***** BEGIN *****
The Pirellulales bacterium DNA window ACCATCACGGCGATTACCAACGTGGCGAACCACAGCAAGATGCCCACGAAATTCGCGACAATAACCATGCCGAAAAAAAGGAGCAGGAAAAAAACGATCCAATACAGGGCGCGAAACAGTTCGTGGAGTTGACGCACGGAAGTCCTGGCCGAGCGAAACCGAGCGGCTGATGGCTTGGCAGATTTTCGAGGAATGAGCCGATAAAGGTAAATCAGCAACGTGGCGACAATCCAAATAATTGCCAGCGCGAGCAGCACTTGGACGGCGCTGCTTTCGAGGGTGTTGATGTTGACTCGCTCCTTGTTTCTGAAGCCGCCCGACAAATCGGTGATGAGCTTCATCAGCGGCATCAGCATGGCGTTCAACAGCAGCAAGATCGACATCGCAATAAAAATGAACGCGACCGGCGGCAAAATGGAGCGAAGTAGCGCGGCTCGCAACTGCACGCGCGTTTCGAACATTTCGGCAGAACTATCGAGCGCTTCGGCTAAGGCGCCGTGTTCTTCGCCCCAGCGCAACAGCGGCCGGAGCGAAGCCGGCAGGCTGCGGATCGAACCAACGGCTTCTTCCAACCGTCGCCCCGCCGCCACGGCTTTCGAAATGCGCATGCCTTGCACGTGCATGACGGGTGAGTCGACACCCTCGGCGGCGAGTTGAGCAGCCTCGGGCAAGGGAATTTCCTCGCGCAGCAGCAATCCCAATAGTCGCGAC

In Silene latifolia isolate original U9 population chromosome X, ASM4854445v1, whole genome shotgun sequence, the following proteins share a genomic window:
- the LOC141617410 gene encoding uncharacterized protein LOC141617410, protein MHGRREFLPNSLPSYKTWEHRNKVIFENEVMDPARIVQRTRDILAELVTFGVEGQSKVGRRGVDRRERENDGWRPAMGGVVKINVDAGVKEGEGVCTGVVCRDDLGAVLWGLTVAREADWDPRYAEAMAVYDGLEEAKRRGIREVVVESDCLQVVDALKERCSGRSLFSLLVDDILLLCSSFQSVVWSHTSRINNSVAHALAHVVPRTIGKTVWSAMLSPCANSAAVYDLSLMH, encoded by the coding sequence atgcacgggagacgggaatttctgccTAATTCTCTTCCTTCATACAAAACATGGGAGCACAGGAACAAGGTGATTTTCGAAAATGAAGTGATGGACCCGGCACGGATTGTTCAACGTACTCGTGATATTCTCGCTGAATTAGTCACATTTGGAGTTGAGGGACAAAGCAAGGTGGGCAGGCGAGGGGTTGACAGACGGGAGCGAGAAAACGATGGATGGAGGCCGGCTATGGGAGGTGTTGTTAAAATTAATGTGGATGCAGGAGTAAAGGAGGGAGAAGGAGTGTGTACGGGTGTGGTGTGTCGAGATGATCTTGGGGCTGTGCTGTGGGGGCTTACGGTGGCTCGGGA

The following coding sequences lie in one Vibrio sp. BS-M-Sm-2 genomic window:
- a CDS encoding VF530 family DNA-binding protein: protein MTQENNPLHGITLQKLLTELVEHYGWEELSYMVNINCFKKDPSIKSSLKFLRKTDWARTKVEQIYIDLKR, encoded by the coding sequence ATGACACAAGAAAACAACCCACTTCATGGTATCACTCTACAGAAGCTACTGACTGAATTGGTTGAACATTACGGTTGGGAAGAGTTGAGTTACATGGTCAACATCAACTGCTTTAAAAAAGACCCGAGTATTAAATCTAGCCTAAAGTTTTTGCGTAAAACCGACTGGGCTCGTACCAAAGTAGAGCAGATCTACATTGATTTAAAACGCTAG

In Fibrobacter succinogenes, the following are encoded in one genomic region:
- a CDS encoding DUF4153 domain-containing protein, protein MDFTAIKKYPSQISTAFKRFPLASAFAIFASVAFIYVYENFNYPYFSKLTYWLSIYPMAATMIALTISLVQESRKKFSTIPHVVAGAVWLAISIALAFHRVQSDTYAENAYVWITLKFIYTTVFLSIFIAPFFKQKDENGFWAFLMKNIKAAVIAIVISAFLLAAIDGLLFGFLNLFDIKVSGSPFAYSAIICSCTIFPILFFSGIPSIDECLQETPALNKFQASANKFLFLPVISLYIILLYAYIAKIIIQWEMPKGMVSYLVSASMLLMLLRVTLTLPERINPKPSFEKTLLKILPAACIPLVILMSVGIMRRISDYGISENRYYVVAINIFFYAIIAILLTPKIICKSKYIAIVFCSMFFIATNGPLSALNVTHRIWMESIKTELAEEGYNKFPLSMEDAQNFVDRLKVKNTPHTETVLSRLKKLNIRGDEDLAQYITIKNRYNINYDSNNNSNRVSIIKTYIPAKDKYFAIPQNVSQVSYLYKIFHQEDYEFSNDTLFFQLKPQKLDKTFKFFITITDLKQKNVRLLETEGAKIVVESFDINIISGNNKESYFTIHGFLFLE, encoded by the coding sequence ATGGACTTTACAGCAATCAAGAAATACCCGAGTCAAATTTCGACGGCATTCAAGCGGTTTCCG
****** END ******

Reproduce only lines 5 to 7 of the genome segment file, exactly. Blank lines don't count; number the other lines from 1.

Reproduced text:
- a CDS encoding VF530 family DNA-binding protein: protein MTQENNPLHGITLQKLLTELVEHYGWEELSYMVNINCFKKDPSIKSSLKFLRKTDWARTKVEQIYIDLKR, encoded by the coding sequence ATGACACAAGAAAACAACCCACTTCATGGTATCACTCTACAGAAGCTACTGACTGAATTGGTTGAACATTACGGTTGGGAAGAGTTGAGTTACATGGTCAACATCAACTGCTTTAAAAAAGACCCGAGTATTAAATCTAGCCTAAAGTTTTTGCGTAAAACCGACTGGGCTCGTACCAAAGTAGAGCAGATCTACATTGATTTAAAACGCTAG

In Fibrobacter succinogenes, the following are encoded in one genomic region:
- a CDS encoding DUF4153 domain-containing protein, protein MDFTAIKKYPSQISTAFKRFPLASAFAIFASVAFIYVYENFNYPYFSKLTYWLSIYPMAATMIALTISLVQESRKKFSTIPHVVAGAVWLAISIALAFHRVQSDTYAENAYVWITLKFIYTTVFLSIFIAPFFKQKDENGFWAFLMKNIKAAVIAIVISAFLLAAIDGLLFGFLNLFDIKVSGSPFAYSAIICSCTIFPILFFSGIPSIDECLQETPALNKFQASANKFLFLPVISLYIILLYAYIAKIIIQWEMPKGMVSYLVSASMLLMLLRVTLTLPERINPKPSFEKTLLKILPAACIPLVILMSVGIMRRISDYGISENRYYVVAINIFFYAIIAILLTPKIICKSKYIAIVFCSMFFIATNGPLSALNVTHRIWMESIKTELAEEGYNKFPLSMEDAQNFVDRLKVKNTPHTETVLSRLKKLNIRGDEDLAQYITIKNRYNINYDSNNNSNRVSIIKTYIPAKDKYFAIPQNVSQVSYLYKIFHQEDYEFSNDTLFFQLKPQKLDKTFKFFITITDLKQKNVRLLETEGAKIVVESFDINIISGNNKESYFTIHGFLFLE, encoded by the coding sequence ATGGACTTTACAGCAATCAAGAAATACCCGAGTCAAATTTCGACGGCATTCAAGCGGTTTCCG